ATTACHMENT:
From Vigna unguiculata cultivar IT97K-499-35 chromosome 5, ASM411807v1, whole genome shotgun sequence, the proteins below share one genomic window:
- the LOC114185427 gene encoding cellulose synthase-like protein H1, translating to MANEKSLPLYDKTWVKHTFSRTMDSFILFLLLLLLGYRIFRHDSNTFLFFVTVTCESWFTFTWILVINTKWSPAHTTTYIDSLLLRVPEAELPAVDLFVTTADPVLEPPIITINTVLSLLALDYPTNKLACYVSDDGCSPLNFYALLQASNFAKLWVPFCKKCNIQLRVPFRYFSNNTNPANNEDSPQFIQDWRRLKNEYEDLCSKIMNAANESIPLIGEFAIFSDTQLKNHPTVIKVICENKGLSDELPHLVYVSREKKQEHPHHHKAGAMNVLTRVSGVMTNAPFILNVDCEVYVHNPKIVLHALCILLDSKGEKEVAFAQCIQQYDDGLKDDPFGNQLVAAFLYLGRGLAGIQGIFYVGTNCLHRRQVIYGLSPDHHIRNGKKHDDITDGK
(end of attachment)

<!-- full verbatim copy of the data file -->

From Vigna unguiculata cultivar IT97K-499-35 chromosome 5, ASM411807v1, whole genome shotgun sequence, the proteins below share one genomic window:
- the LOC114185427 gene encoding cellulose synthase-like protein H1, translating to MANEKSLPLYDKTWVKHTFSRTMDSFILFLLLLLLGYRIFRHDSNTFLFFVTVTCESWFTFTWILVINTKWSPAHTTTYIDSLLLRVPEAELPAVDLFVTTADPVLEPPIITINTVLSLLALDYPTNKLACYVSDDGCSPLNFYALLQASNFAKLWVPFCKKCNIQLRVPFRYFSNNTNPANNEDSPQFIQDWRRLKNEYEDLCSKIMNAANESIPLIGEFAIFSDTQLKNHPTVIKVICENKGLSDELPHLVYVSREKKQEHPHHHKAGAMNVLTRVSGVMTNAPFILNVDCEVYVHNPKIVLHALCILLDSKGEKEVAFAQCIQQYDDGLKDDPFGNQLVAAFLYLGRGLAGIQGIFYVGTNCLHRRQVIYGLSPDHHIRNGKKHDDITDGK